Welcome to One Year In, a feature in which Eater sits down for a chat with the chefs and owners of restaurants celebrating their one-year anniversary.
[Photos: Aubrie Pick]
It all started with a book about tequila. When chef/cookbook author/TV personality Joanne Weir, released Tequila: A Guide to Types, Flights, Cocktails, and Bites, her friend, legendary Il Fornaio restaurateur Larry Mindel tried her margarita and thought it was the best he ever had. He encouraged her to join him in opening a Mexican restaurant, and in May 2012, the duo opened Copita, located on Bridgeway in Sausalito. The restaurant had some chef shuffles in the beginning before landing executive chef Gonzalo Rivera, a Michael Mina alum. As Copita celebrates its one-year anniversary, Eater met up with Weir and Rivera to discuss moving from a TV kitchen to a restaurant one, tequila milkshakes, and schemes for the year ahead.
2013 has already gone by so fast. It scares me.
Gonzalo Rivera: It's gone by really fast for me. I can't believe it's already May.
One year in, how has it been? What expectations did you have when deciding to open a restaurant?
Joanne Weir: When Larry [Mindel] asked if I wanted to open a restaurant and I said yes, I thought we would open this little spot and I'd come in with my cute little clothes on. And I'd be smiling around, talking to everyone and people would know me from my show. What happened was, three days before we opened, the chef we were going to open with decided he couldn't handle it. He just didn't see the vision we had for the restaurant. So we went into it with no chef. And my sous chef, she was a cook, but hadn't been trained as a sous chef. I went into this basically by myself, and I hadn't worked in a restaurant since I was at Chez Panisse, and that was in 1990. So 20 years. [Rivera laughs.] He's laughing! Don't worry, you're going to get your chance to talk.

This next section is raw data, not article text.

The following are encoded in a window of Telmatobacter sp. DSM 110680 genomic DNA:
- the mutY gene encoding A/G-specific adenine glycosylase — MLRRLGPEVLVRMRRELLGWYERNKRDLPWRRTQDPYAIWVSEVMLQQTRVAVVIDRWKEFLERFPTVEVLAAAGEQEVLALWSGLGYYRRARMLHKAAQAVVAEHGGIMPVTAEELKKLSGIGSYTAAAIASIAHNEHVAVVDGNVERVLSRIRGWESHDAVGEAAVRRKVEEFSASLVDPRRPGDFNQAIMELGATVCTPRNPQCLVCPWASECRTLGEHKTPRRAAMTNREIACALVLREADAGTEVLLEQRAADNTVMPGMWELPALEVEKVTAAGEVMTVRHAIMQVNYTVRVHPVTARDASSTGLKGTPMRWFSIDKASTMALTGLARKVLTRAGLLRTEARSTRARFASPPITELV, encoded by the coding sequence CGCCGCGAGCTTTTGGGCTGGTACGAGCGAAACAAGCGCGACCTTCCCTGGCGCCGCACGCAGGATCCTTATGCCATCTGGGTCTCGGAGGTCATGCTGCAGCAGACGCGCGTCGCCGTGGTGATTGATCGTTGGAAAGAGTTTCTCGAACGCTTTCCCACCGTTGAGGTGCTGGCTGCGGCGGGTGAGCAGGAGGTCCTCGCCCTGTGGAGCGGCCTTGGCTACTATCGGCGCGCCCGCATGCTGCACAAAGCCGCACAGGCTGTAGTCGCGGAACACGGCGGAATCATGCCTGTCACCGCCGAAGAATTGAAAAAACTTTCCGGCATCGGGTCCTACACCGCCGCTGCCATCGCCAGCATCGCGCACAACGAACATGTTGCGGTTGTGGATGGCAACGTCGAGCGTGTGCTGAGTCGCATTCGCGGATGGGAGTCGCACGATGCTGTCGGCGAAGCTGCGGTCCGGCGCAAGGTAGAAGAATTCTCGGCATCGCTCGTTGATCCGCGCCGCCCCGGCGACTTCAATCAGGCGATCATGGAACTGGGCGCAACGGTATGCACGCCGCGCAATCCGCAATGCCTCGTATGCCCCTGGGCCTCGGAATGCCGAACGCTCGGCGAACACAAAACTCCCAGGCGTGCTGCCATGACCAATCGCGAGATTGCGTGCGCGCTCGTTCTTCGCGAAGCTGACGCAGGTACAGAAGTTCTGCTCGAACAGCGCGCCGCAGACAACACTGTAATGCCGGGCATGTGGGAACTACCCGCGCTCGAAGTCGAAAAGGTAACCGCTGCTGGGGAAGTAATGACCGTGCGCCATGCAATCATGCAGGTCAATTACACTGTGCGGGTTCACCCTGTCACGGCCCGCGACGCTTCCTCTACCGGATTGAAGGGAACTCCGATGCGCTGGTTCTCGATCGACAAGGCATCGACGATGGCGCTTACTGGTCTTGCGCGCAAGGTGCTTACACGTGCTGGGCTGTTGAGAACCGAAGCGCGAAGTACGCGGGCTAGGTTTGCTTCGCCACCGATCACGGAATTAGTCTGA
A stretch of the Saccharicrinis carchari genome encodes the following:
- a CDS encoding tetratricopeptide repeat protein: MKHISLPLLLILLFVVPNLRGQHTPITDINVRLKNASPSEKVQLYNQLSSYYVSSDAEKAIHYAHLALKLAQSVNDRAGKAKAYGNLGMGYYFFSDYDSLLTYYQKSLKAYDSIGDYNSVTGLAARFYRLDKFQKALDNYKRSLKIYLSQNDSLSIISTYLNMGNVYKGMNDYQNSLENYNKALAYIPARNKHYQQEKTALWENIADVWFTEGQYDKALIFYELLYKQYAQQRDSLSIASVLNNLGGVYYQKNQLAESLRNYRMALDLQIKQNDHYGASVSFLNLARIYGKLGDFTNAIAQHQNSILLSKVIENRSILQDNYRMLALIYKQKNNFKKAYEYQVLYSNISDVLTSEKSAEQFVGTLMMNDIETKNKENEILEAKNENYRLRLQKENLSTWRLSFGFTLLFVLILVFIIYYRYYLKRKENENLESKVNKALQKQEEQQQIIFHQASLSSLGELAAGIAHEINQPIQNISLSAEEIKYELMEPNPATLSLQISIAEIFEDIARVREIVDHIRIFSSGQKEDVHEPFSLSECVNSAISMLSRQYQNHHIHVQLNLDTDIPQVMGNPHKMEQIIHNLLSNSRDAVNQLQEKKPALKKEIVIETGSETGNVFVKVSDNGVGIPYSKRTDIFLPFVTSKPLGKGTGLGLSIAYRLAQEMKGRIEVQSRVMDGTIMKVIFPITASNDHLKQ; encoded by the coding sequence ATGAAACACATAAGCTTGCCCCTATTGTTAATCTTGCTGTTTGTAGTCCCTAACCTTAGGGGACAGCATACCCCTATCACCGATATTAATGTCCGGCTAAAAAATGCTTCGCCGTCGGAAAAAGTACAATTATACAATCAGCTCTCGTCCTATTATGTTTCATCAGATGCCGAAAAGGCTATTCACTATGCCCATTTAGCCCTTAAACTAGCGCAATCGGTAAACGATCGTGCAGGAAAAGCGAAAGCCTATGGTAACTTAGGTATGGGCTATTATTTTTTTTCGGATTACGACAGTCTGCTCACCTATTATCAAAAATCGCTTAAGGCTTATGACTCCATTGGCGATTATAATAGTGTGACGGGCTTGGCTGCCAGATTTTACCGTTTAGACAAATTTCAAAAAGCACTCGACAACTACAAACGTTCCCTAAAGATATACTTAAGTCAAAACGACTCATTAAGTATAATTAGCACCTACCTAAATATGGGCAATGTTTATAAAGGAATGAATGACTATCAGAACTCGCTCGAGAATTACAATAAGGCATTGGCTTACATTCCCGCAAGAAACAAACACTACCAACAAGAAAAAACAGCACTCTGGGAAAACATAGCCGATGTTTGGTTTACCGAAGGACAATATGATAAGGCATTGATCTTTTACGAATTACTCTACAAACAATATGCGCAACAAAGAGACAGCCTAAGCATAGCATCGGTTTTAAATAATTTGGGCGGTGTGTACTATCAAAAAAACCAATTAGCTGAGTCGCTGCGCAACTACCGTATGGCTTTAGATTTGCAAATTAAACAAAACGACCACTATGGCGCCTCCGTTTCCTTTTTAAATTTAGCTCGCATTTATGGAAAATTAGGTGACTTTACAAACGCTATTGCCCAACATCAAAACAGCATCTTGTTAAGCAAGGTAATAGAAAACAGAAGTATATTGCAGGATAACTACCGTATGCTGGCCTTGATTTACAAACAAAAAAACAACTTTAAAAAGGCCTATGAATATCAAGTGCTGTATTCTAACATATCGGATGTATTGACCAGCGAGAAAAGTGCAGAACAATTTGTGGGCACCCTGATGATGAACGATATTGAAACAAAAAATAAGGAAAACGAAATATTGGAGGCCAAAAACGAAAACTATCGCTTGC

GR: I'm laughing because I've opened so many restaurants and I can't imagine opening a restaurant without a chef.
JW: When I was at Chez Panisse, I was a cook. I've had great training and I've done a lot of guest-chef things, but it wasn't the same. So we really went in understaffed, and I was basically a line cook. I was back on the line, had not been on the line for 20 years, and I was working 12 hours a day. For the first four months, I did not take one single day off. I think we would have been okay if we had done 200 covers a day. But we were doing 500 covers a day, and it hasn't really ever changed. We're still doing incredibly well, but it was really overwhelming. That probably went on for about the first month, where we didn't have a chef. We hired another chef and he lasted with us for one week. He couldn't handle it either. He was from Mexico, he was a really good cook, but I think it was just really overwhelming. Then we hired a third chef and he ended up lasting, but he didn't have the palate. It was hard for him to pull it off, but he did last for three months. Then we went looking for somebody in earnest and ended up with—I can take a deep breath now—my right hand.
How did you two meet?